I am not as exposed to the Taiwanese films as I am to other countries. But Netflix’s A Sun really changed my perspective of Taiwanese cinema I am now excited to watch more great offers from Taiwan.
Directed by Chung Mong-hong, A Sun peeks into the lives of the Chen family which soon turn melancholic as their older son Ah-hao commits suicide and their younger son Ah-he in reincarceration after a bloody fight. The film takes an unexpected twist in the ending when we see the father, a driving instructor, really putting his career to use by driving over Cai-Tou, a friend from Ah-he’s rebellious past, killing him in the process.
THE SUN AND THE CLOUDS
The sun sets and rises again. The sun extends its reach even to the far ends of the earth, showcasing our talents and of course highlighting our flaws to the rest. For the intelligent and considerate Ah-hao, the sun is his greatest enemy because it never stops pressurising him to be the brightest star in the sky. Ah-hao is the epitome of a good boy. He is intelligent, philosophical, humble and a considerate son for his parents. After all, he is the ‘lighter’ brother. Yet nobody knows what he is thinking at all; the negative thoughts just snowball inside him and prevent him from telling others how he genuinely feels and thinks about things.
The sun exposes Ah-hao to the public all the time. He is the pride of the family, constantly shining brighter than Ah-he, but this 24/7 exposure drains him out mentally and emotionally. Like he explained, he has no “dark places” to hide because he is unable to find one and even if he does, he cannot escape to it. He does not have time to be bad or express himself, he must carry this excess baggage by himself.
Meanwhile, younger brother Ah-he fails to shine under the shadows of Ah-Hao and even with Ah-hao gone, the father refuses to acknowledge Ah-he’s existence. But what is great about the film’s bad boy trope is that Ah-he actually turns over a new leaf after his release from the juvenile detention center – something that I did not predicted at all. As a matter of fact, this Taiwanese movie was just full of surprises throughout; I foresaw a plot where Ah-hao would fall in love with Xiao Yu during Ah-he’s incarceration and when the latter is released, a sibling rivalry over Xiao Yu. But no-uh, Chung surprises me in many ways.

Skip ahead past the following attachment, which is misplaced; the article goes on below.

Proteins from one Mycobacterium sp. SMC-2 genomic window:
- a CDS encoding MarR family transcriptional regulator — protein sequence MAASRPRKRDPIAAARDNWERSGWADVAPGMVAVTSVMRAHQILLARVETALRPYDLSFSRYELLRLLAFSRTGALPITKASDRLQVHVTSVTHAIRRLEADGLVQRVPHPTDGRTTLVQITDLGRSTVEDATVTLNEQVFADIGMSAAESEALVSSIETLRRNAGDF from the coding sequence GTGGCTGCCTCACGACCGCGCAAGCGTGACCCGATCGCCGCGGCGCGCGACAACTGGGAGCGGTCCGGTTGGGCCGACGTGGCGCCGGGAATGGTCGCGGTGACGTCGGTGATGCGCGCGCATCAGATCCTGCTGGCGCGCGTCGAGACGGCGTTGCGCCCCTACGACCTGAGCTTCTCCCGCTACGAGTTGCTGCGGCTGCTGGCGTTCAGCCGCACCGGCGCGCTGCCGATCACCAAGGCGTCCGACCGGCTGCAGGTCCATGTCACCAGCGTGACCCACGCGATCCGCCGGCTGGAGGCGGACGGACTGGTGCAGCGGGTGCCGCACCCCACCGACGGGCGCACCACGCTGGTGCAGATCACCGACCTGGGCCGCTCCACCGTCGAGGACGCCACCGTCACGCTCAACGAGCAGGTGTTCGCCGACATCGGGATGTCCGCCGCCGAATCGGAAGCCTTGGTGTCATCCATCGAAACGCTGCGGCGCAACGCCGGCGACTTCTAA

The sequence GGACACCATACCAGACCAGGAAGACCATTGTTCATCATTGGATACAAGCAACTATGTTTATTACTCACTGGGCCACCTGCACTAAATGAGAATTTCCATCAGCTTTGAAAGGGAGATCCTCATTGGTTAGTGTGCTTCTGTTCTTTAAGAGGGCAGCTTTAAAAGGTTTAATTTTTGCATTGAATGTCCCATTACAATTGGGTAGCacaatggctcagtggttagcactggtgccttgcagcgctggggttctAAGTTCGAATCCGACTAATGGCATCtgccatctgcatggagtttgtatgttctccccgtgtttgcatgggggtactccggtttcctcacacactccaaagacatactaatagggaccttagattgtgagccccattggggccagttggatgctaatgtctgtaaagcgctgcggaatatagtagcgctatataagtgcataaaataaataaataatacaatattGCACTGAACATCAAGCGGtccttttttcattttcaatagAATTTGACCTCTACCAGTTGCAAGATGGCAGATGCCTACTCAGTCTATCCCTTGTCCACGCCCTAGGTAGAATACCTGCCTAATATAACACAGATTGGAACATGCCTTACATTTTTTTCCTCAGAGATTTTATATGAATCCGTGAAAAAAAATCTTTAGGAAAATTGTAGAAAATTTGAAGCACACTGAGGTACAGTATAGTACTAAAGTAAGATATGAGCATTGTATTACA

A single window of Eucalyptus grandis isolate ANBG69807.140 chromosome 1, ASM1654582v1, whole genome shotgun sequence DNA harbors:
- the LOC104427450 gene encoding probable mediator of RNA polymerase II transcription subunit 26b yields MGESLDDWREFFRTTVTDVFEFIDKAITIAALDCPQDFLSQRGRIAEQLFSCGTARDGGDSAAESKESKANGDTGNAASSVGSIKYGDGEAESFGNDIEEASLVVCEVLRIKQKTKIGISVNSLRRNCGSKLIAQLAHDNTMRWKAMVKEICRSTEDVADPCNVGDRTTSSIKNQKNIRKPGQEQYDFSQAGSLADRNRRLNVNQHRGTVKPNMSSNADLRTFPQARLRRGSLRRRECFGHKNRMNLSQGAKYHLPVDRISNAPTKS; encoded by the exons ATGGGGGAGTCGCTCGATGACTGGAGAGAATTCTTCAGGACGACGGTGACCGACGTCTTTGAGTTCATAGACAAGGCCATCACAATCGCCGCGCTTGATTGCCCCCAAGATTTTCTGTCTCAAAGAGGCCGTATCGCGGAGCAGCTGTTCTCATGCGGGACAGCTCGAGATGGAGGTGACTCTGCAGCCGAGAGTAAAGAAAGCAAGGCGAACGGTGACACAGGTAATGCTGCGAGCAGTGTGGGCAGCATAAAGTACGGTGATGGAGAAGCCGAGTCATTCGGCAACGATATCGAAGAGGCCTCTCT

I thoroughly enjoyed this film not only for its plot but its stunning cinematography which at times really makes me just pause and ponder on myself and life. The scene where Ah-he is running (back home) on the highway is amazing. The aerialshot hovering over Ah-he emphasises just how tiny he is relative to the elongated highway yet his will to keep running and moving forward proves his determination to truly start afresh when the obstacle – Cai Tou – is gone from his life.
And I just love those lingering shots where nothing significant truly happens in frame. The suicide scene was cold and quiet, nothing too violent and we do not know where Ah-hao is going. After all, Ah-hao keeps his thoughts to himself. We only realise that things are wrong when the neighbour knocks on the house. Everything is so subtle yet we know what is going out.
And there are also those scenes where we gaze at the driving center. With the father’s catchphrase “把握时间，掌握方向” (Grab hold of the time, command your direction), it is an irony here as we are spending so much time looking at it and hearing the father saying it over and over again. At times, it feels like the movie is telling us to do exactly as the words commanded: do make use of time wisely. But at times, it seems to be mocking us. Ah-hao has a collection of unused notebooks from his dad’s company and for a hardworking student like him, he would definitely use notebooks quite often. But he does not, instead letting them pile up at one side, illustrating just how this quote is simply not applicable in real life but only in a driving center where things are in control by an instructor.
Not to mention the motif of stormy clouds as a motif of death. It foreshadows an upcoming death of a character, first seen when Ah-hao brushes his teeth the night he decides to end it all. The second time we see those clouds again is when Cai-tou was murdered by Ah-he’s dad. But I have to admit that the dealer Cai-tou was negotiating with was rather understanding with Ah-he, letting him go when he knows Ah-he is forced by Cai-tou. The clouds contrast greatly with the flaming sun, allowing characters to release their repressed and dark emotions and desires, creating a balance in them.
STOP AND STARE
I don’t think what the movie is telling is to drive mindlessly without knowing where you are going to. In the case of Ah-hao, he is accelerating but his destination is unclear. He knows what he must do but he does not know why. As for Ah-he, he is on the bicycle, slow but constant, allowing him to look at his surroundings. It is not about getting ahead of others, it is also vital to take pauses to figure out your directions when you are lost.
Overall, I really adore this film and highly recommends everyone to give it a watch even though it is in Mandarin. I like the realistic take of the film especially. Some films will show how Cai-tou will be apprehended by the police once again for his crimes but A Sun‘s ending just shows how events can unfold in reality. The bad guy is not caught because the police is incapable of doing so, hence the father has to take things his own way and end Cai-tou’s life. I would, however, prefer if we have more insights to Ah-hao’s life. We all know the reasons he committed suicide but it would be better if we have a more detailed look into his life and how his train of thoughts came about. The same applies for Xiao Yu. Though she is only a supporting role, I feel the movie will be more complete if we have more glimpse into her story.